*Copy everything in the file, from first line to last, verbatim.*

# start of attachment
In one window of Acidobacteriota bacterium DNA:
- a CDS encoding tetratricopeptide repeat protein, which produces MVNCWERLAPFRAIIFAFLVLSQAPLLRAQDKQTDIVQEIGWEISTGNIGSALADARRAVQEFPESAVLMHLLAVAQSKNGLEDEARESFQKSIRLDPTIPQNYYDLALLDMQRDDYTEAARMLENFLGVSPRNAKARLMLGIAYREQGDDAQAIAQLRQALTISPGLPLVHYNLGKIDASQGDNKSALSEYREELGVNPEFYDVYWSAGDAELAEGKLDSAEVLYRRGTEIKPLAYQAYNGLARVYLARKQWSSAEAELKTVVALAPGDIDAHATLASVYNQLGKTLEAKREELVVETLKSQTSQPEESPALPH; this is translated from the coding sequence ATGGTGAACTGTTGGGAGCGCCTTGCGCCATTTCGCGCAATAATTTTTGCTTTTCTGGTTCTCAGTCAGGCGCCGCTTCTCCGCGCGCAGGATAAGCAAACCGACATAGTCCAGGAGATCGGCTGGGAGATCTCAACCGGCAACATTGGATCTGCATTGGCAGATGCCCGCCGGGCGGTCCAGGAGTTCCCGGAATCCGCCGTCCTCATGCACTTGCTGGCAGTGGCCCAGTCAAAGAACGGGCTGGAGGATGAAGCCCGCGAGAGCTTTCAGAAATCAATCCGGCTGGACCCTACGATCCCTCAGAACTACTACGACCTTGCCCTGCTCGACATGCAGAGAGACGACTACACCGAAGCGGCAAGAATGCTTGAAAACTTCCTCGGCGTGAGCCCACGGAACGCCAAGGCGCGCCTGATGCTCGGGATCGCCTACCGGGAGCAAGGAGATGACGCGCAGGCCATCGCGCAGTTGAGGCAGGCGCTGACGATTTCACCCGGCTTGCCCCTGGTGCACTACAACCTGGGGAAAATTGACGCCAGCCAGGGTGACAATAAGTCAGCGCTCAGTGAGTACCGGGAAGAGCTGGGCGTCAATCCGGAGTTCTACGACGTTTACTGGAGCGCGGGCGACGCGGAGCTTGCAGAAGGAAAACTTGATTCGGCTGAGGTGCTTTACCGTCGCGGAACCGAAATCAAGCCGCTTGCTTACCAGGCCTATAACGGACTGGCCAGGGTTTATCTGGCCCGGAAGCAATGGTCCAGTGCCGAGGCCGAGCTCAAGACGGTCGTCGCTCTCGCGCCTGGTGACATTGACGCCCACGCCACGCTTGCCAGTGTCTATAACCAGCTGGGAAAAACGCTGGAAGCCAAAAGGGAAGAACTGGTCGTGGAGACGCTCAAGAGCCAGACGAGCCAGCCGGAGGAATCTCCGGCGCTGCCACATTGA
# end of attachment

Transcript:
In one window of Acidobacteriota bacterium DNA:
- a CDS encoding tetratricopeptide repeat protein, which produces MVNCWERLAPFRAIIFAFLVLSQAPLLRAQDKQTDIVQEIGWEISTGNIGSALADARRAVQEFPESAVLMHLLAVAQSKNGLEDEARESFQKSIRLDPTIPQNYYDLALLDMQRDDYTEAARMLENFLGVSPRNAKARLMLGIAYREQGDDAQAIAQLRQALTISPGLPLVHYNLGKIDASQGDNKSALSEYREELGVNPEFYDVYWSAGDAELAEGKLDSAEVLYRRGTEIKPLAYQAYNGLARVYLARKQWSSAEAELKTVVALAPGDIDAHATLASVYNQLGKTLEAKREELVVETLKSQTSQPEESPALPH; this is translated from the coding sequence ATGGTGAACTGTTGGGAGCGCCTTGCGCCATTTCGCGCAATAATTTTTGCTTTTCTGGTTCTCAGTCAGGCGCCGCTTCTCCGCGCGCAGGATAAGCAAACCGACATAGTCCAGGAGATCGGCTGGGAGATCTCAACCGGCAACATTGGATCTGCATTGGCAGATGCCCGCCGGGCGGTCCAGGAGTTCCCGGAATCCGCCGTCCTCATGCACTTGCTGGCAGTGGCCCAGTCAAAGAACGGGCTGGAGGATGAAGCCCGCGAGAGCTTTCAGAAATCAATCCGGCTGGACCCTACGATCCCTCAGAACTACTACGACCTTGCCCTGCTCGACATGCAGAGAGACGACTACACCGAAGCGGCAAGAATGCTTGAAAACTTCCTCGGCGTGAGCCCACGGAACGCCAAGGCGCGCCTGATGCTCGGGATCGCCTACCGGGAGCAAGGAGATGACGCGCAGGCCATCGCGCAGTTGAGGCAGGCGCTGACGATTTCACCCGGCTTGCCCCTGGTGCACTACAACCTGGGGAAAATTGACGCCAGCCAGGGTGACAATAAGTCAGCGCTCAGTGAGTACCGGGAAGAGCTGGGCGTCAATCCGGAGTTCTACGACGTTTACTGGAGCGCGGGCGACGCGGAGCTTGCAGAAGGAAAACTTGATTCGGCTGAGGTGCTTTACCGTCGCGGAACCGAAATCAAGCCGCTTGCTTACCAGGCCTATAACGGACTGGCCAGGGTTTATCTGGCCCGGAAGCAATGGTCCAGTGCCGAGGCCGAGCTCAAGACGGTCGTCGCTCTCGCGCCTGGTGACATTGACGCCCACGCCACGCTTGCCAGTGTCTATAACCAGCTGGGAAAAACGCTGGAAGCCAAAAGGGAAGAACTGGTCGTGGAGACGCTCAAGAGCCAGACGAGCCAGCCGGAGGAATCTCCGGCGCTGCCACATTGA